64 LEARNING FROM OUR BUILDINGS services included architectural programming (i.e., institutional memory of lessons learned. They are too “confirming the requirements of the project to the often dependent on what best practices have been rec- owner”), but excluded setting functional requirements, ognized and remembered by individual real estate and which was the owner’s responsibility. In Britain and facility staff members and passed on informally to their parts of Canada, the term “briefing” includes program- subordinates and successors. Most often, such accu- ming. By the mid-twentieth century, some clients for mulated knowledge disappears with the individuals large or complex projects paid extra to have their archi- responsible. Instead, as each facility project is acquired, tects or management consultants prepare a functional whether it is new construction, remodel or refit, or program for their projects.3 The functionality and leased or owned, both the facility and the processes serviceability tools were created to make it easier, involved should be evaluated. Each phase of each faster, and cheaper to create such functional programs project should be considered a potential source of in a consistent and comprehensive manner, to link lessons, including planning, management, program- requirements to results, and to evaluate performance ming, design, construction, commissioning, occupancy, against requirements. operation, and maintenance, even decommissioning. There is now a worldwide trend toward the use of a Figure A-1 shows such an ongoing cycle of feed- “performance-based approach” to the procurement, forward from project to project. delivery, and evaluation of facilities. This approach is To be effective, such evaluations, or programs of useful because it focuses on the results, rather than on lessons learned, need a way to organize the informa- the specification of the means of production and deliv- tion and to relate and compare it to what the client ery. It reduces trade barriers and promotes innovation requires now and in the future. Since 1965 when or at least removes many impediments to innovation. TEAG—The Environmental Analysis Group/GEMH – For such an approach to be successful however, there Groupe Pour l’Etude du Milieu Humain—was is a need for more attention to be paid to the definition launched, a programming assignment normally starts and description of the purposes (demand-results), short with an evaluation of the current facilities used by the term and long term, and for more robust ways of verify- client or similar surrogate facilities if need be. These ing that the results have indeed been obtained. This is evaluations give invaluable information and serve as a why there is a mounting interest in building perfor- context for the programming process. The work then mance evaluations and other types of assessments. Cus- proceeds with interviews of senior managers about tomer satisfaction surveys, post-occupancy evaluations current problems and future expectations, and group (POEs), lease audits, and building condition reports are interviews with occupants at several levels of the orga- becoming more common. nization. Questions are asked about what works, not This appendix has four sections: (1) context, just what does not work. It is important to know what (2) measuring the quality of performance of facilities should be carried over from the current situation. using the ASTM standards, (3) examples, and (4) final Over the years, interview guides and recording docu- comments. ments have been developed for such evaluations. This work and experience provided the foundation for the functionality and serviceability tools. Thus, evaluations CONTEXT: PROGRAMMING AND EVALUATION feed into functional programs, which become the basis AS PART OF A CONTINUUM for the next evaluations. Feed-Forward—The Programming-Evaluation Loop Defining Requirements Not only do most large organizations lack a compre- hensive facilities database, they also fail to develop an The functional program should focus on aspects of the project requirements that are important for the enterprise, in order to direct the best allocation of 3The first stand-alone, general practice in building programming, resources within the given cost envelope. The objec- not part of an architectural or management consulting practice, was tive is to get best value for the users and owners. A TEAG—The Environmental Analysis Group, founded in 1965 by knowledgeable client will prepare, in-house or with the Gerald Davis. The International Centre for Facilities was founded help of consultants, a statement of requirements (SOR), in 1986 to focus on research and development activities related to including indicators of capability of the solution that facilities and on standard development activities.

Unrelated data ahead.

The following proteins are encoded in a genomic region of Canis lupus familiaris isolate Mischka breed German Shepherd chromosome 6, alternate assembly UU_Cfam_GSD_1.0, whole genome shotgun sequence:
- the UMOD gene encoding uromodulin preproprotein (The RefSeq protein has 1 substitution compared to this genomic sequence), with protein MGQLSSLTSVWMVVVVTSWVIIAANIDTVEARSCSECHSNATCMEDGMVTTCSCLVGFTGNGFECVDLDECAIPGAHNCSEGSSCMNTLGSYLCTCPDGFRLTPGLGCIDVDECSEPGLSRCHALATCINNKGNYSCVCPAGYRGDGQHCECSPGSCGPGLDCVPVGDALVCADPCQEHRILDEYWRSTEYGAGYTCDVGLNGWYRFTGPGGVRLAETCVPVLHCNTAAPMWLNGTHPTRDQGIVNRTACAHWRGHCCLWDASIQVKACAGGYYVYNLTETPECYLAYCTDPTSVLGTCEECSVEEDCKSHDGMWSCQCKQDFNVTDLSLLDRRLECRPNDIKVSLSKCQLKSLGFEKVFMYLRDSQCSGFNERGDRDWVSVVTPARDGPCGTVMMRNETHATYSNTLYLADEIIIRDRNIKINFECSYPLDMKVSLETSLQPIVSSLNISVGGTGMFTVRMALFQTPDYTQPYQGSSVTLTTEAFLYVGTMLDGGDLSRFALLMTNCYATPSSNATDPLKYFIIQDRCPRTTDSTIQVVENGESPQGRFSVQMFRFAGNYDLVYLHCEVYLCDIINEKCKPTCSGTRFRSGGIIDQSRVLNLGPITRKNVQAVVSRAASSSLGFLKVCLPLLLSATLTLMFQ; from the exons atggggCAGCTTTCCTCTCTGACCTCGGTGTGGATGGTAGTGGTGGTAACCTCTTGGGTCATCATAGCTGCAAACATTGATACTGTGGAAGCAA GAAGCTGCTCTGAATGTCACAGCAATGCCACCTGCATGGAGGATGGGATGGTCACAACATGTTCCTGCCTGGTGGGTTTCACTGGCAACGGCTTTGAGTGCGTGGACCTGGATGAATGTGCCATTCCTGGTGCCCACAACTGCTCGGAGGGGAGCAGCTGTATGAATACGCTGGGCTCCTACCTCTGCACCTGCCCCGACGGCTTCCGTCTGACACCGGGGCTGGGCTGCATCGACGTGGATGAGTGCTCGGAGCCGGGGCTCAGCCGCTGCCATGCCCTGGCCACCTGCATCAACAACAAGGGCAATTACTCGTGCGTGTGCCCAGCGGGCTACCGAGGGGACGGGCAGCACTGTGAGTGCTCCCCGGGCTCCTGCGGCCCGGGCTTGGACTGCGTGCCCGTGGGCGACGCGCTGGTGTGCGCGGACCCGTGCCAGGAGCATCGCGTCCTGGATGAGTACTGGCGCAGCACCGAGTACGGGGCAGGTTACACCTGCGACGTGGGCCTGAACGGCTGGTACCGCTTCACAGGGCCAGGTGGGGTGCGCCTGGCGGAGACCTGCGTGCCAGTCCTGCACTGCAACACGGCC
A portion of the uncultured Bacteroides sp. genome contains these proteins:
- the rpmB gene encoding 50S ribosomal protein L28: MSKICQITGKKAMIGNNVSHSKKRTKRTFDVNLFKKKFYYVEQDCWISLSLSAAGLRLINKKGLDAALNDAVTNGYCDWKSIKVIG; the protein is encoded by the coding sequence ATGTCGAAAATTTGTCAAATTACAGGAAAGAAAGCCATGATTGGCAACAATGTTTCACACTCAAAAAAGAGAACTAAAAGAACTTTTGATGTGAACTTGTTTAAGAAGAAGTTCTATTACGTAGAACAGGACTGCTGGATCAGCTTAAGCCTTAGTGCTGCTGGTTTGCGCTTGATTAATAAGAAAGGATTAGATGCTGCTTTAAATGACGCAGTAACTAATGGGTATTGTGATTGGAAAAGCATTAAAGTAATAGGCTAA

OCR for page 63